One of the things that’s always a challenge here is the fact that on paper we always look like we’re in better shape than most of the other rural areas of the state.
Our localities like their autonomy. They’re very strong individually. They make their own decisions … It’s very difficult for leaders to make commitments on things that may not have an impact for 10 to 20 years down the road. It takes a lot of strong leadership to do that.
I will say that the quality of the elected officials in terms of their outlook on economic development has consistently improved over the past 10 years.
VB: What can the state do to help Shenandoah Valley or other regions of the state be more competitive?
Sullenberger: I think one of the things that the state can do, and actually is looking at doing, is leveling the playing field so to speak and looking at opportunities for incentivizing better sites, better facilities in terms of economic development, and building the infrastructure that makes us more competitive.
We do really well with training and workforce development now. That has improved dramatically in the past few years. We still need some additional monies built into infrastructure development and models that are sustainable. The state is discussing that.
Some of our leaders here in the valley in terms of the legislature have really risen to prominence and are very much involved. We just had an economic development summit, as a matter of fact, [recently] at Blue Ridge Community College, and three of our delegates were there and discussed the local economy. I think we’re very fortunate in terms of the quality of our leadership, and we’re well positioned in terms of them being advocates and strong promoters of the valley.
VB: How is the valley doing as far as retaining its college graduates?
Sullenberger: I think that’s another thing that I would put under the challenge list. I think we’re making improvements on that. To say that we’re there would be an exaggeration.
One of the things that we talk about in our marketing strategies is keeping the best and brightest in the valley. That includes both those who grow up here and those who come here to go to school. We have a great influx of blue-collar workers in this region for all of the various companies that operate here. We do still lose some white-collar workers to Charlottesville, to D.C. and other places.
Again that’s one of the reasons that we’re putting so much focus on technology development or technology-based development … We are trying to grow businesses that have better opportunities in terms of not only pay scales but benefits.
We also have quite an interesting dilemma on occasion with trailing spouses [because of JMU]. The interesting thing about that is that model has changed tremendously over the years because it’s just as likely to be a woman bringing her husband as vice versa, particularly in the university environments and things like that.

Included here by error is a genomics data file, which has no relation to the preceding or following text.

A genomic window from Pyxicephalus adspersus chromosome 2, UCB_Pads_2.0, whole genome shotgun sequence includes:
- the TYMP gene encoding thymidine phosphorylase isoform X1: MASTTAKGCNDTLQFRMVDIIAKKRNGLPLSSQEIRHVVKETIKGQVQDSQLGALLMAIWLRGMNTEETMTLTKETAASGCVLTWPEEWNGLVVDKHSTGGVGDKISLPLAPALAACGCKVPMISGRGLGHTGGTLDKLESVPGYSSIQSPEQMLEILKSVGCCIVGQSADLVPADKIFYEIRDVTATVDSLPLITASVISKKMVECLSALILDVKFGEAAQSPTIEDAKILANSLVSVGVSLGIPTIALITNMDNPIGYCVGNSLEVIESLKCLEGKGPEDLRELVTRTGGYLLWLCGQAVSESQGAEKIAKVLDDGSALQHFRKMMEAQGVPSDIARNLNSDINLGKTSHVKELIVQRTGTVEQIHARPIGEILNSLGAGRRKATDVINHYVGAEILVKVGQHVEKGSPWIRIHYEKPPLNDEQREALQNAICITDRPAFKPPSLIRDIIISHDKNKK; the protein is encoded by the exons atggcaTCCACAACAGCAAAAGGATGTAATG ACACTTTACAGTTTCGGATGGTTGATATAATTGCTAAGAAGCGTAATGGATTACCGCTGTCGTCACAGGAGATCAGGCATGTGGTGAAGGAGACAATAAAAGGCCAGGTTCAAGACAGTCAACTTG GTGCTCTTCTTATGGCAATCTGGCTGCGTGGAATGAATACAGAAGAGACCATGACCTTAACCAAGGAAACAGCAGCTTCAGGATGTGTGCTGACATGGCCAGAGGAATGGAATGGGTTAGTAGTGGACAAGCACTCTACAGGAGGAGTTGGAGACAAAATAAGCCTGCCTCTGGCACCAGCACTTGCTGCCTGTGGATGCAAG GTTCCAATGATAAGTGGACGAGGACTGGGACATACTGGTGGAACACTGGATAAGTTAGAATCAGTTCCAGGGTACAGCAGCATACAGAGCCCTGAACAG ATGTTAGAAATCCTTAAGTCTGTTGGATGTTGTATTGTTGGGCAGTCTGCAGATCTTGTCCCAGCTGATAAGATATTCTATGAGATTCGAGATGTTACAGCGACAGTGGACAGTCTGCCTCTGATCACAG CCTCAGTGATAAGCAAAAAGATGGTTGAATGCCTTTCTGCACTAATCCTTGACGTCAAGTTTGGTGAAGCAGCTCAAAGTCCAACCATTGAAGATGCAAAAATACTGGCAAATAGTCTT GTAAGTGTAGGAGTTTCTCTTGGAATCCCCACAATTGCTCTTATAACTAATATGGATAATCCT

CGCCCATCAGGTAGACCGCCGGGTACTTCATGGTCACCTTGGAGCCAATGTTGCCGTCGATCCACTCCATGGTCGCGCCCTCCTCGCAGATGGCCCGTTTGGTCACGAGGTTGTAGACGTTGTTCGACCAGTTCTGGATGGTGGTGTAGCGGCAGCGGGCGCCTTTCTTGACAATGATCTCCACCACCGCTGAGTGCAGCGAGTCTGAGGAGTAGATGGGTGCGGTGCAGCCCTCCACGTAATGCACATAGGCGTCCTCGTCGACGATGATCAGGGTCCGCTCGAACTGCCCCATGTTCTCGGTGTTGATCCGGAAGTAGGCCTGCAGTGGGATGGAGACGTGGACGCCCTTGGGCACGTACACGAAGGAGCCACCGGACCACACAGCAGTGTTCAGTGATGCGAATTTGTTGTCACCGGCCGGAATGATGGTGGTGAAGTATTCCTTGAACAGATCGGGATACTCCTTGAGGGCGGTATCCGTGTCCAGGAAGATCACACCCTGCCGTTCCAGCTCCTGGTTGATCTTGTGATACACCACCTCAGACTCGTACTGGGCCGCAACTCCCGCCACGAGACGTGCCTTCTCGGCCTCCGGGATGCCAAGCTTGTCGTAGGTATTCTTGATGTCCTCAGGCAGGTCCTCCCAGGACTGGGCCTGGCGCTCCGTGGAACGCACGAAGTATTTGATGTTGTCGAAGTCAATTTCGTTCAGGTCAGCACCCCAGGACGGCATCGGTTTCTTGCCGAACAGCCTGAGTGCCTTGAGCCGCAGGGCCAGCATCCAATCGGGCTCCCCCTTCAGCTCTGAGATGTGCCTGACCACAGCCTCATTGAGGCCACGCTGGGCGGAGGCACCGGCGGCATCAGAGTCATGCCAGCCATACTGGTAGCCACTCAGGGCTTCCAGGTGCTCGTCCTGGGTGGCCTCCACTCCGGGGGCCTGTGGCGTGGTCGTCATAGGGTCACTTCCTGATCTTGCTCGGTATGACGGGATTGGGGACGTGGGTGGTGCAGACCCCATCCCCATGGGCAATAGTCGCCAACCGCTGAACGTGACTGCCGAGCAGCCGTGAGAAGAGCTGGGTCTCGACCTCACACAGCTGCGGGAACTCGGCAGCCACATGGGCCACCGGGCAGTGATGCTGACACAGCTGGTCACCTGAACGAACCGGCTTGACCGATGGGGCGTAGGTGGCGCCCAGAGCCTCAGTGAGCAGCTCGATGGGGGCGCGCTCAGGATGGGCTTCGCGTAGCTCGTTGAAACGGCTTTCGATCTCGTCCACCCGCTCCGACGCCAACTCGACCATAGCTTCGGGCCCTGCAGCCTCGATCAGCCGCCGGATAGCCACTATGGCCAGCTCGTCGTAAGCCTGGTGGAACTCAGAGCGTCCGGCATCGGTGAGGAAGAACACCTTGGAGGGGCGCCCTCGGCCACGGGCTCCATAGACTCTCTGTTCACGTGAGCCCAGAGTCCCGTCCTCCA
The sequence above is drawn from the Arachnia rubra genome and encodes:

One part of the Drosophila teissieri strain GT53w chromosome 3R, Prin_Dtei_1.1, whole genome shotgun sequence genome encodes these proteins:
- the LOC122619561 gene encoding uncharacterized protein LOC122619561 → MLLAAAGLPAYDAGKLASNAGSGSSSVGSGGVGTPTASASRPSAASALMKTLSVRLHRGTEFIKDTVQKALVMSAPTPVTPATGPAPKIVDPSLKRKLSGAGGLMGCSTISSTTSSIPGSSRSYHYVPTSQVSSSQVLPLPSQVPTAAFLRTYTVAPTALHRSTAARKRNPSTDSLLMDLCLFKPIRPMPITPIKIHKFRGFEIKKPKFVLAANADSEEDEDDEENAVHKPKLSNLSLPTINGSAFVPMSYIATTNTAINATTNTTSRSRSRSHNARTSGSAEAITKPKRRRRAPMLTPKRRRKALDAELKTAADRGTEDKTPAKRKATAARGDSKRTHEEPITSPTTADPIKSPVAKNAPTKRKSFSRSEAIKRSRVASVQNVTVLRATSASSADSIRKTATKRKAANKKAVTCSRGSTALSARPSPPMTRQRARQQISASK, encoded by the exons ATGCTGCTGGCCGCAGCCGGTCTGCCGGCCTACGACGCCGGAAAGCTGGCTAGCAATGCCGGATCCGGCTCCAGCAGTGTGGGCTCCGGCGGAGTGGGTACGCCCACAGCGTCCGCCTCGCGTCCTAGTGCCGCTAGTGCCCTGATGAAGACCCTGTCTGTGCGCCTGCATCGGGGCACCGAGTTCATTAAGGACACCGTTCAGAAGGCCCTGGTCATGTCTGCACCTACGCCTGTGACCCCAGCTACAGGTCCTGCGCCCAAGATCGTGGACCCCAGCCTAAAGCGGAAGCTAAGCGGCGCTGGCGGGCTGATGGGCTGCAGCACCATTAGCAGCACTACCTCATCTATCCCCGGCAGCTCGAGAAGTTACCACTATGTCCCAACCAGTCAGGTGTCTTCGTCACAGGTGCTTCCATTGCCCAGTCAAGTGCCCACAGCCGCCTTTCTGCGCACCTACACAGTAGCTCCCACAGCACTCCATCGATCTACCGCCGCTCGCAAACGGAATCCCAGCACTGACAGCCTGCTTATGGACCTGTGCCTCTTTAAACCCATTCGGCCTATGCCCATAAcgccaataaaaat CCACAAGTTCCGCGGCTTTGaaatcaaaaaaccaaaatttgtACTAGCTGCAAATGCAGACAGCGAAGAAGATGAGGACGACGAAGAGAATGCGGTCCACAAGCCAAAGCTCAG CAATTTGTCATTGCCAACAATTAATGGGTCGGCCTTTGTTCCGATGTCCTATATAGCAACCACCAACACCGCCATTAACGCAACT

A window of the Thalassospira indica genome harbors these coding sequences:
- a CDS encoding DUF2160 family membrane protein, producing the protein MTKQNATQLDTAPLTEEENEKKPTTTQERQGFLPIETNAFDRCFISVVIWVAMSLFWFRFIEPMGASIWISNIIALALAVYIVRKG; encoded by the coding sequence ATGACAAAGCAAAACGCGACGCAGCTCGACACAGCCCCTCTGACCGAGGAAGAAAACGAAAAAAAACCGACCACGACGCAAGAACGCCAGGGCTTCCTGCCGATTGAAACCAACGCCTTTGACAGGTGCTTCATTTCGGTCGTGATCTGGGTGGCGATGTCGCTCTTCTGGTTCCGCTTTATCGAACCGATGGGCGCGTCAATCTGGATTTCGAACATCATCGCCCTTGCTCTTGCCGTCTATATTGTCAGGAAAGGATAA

We’ve developed an active program of trying to figure out where to plug in these trailing spouses based on their own personal résumés.
It’s always a challenge. When you’ve got a rural area that is changing rapidly, you have an evolution process that just constantly presents you with new opportunities but new challenges as well. It’s just the reality of the situation that we’re dealing with here. I think the valley does better than most areas would do simply because we are so inclusive, and we’re so collaborative, and we tend to sit down and keep our challenges and our battles in house and always try to present a positive image to the outside world.
VB: What sort of perspective did you have coming to this job as a [member of the Highland County Board of Supervisors]?
Sullenberger: I think what I would say to that is that it probably made me a little bit too cautious and too conservative in regard to being a guardian of the public resources. What I had to learn was to balance growth and success versus the public trust … I tend to be a risk-taker in regard to this job. Not in my personal life … .
We actually had someone from Silicon Valley come here and do a SWOT [strengths, weaknesses, opportunities and threats] analysis for us. What they said to us was that Shenandoah and the Shenandoah Valley are synonymous with quality of life, the bucolic lifestyle, and have a positive image, but not as a business location.
So we set out to change that … to being accepted [as a business location, without losing] the valley’s basic core values. We’ve been very careful about that.
The localities here, thankfully, have been exceptionally positive and forceful in creating urban growth corridors but retaining the overall rural heritage of the region. We have a lot of people who have moved to the area who understand the quality of life, which has been so important.
VB: Speaking of quality of life, what are you planning to do in retirement?
Sullenberger: We have a large cattle farm operation, which I’m only sort of an ancillary part. That’s my wife’s operation.
I have access to a huge amount of recreation opportunities. I do fly fishing and horseback riding and things like that … I think doing this cold turkey would be a mistake and something I wouldn’t handle well, so I will be doing some consulting work and specifically to start off with SRI … I’ve spent so much of my life on the road, I just plan to relax a little bit.